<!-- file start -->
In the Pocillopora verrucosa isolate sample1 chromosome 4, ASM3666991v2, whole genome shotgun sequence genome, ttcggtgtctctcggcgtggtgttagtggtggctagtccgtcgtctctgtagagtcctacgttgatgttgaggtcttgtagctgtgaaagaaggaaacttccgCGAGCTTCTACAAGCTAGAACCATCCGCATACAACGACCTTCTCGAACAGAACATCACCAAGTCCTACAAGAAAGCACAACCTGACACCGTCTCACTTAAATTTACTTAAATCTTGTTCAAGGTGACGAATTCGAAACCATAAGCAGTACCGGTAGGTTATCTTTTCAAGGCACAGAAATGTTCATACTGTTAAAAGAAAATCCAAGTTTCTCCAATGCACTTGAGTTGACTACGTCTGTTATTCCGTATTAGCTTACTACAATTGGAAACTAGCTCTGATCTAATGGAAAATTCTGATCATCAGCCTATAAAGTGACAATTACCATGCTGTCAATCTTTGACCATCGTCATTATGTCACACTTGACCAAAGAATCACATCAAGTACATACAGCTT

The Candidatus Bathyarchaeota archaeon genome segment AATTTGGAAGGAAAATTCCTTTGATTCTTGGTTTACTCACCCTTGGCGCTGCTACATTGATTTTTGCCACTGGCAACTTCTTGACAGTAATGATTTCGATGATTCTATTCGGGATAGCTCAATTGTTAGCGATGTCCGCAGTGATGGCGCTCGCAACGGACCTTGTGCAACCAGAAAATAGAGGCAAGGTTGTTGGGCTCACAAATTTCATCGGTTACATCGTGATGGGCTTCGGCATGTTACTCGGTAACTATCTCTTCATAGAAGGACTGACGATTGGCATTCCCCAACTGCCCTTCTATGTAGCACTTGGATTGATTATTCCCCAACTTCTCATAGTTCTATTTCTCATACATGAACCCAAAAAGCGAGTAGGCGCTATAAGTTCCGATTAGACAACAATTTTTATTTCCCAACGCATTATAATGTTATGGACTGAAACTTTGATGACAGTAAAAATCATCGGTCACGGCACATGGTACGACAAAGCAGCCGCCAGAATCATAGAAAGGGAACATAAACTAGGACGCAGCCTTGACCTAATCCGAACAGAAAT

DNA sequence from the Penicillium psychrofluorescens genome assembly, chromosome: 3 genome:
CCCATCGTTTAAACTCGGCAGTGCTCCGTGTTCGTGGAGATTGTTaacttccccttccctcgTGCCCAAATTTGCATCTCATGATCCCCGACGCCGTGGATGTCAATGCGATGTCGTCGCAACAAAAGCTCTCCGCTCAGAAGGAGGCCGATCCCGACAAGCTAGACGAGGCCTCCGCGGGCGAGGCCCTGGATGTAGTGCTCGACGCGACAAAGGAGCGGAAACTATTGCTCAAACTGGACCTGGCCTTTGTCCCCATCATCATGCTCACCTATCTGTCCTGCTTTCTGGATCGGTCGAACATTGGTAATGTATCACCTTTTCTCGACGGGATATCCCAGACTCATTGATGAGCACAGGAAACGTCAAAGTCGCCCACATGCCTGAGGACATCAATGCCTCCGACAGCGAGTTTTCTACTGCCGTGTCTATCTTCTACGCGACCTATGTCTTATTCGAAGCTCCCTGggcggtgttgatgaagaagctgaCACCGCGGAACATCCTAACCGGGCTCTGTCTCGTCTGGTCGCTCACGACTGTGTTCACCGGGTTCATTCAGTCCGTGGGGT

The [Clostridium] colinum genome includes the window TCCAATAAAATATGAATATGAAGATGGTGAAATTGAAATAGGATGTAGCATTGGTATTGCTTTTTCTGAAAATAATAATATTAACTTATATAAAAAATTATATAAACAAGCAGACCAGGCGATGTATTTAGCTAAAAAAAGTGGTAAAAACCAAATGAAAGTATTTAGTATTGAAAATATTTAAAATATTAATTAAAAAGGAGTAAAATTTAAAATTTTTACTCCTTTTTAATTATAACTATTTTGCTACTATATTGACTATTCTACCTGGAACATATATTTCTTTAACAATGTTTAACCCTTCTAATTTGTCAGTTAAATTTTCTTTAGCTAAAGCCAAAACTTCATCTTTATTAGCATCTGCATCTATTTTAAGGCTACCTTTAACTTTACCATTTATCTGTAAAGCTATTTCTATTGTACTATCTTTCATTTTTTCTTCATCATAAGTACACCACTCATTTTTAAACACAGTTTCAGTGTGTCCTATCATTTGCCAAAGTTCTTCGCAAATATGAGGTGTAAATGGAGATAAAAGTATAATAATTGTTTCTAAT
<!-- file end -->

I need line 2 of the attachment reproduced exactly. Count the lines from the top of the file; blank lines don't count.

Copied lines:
The Candidatus Bathyarchaeota archaeon genome segment AATTTGGAAGGAAAATTCCTTTGATTCTTGGTTTACTCACCCTTGGCGCTGCTACATTGATTTTTGCCACTGGCAACTTCTTGACAGTAATGATTTCGATGATTCTATTCGGGATAGCTCAATTGTTAGCGATGTCCGCAGTGATGGCGCTCGCAACGGACCTTGTGCAACCAGAAAATAGAGGCAAGGTTGTTGGGCTCACAAATTTCATCGGTTACATCGTGATGGGCTTCGGCATGTTACTCGGTAACTATCTCTTCATAGAAGGACTGACGATTGGCATTCCCCAACTGCCCTTCTATGTAGCACTTGGATTGATTATTCCCCAACTTCTCATAGTTCTATTTCTCATACATGAACCCAAAAAGCGAGTAGGCGCTATAAGTTCCGATTAGACAACAATTTTTATTTCCCAACGCATTATAATGTTATGGACTGAAACTTTGATGACAGTAAAAATCATCGGTCACGGCACATGGTACGACAAAGCAGCCGCCAGAATCATAGAAAGGGAACATAAACTAGGACGCAGCCTTGACCTAATCCGAACAGAAAT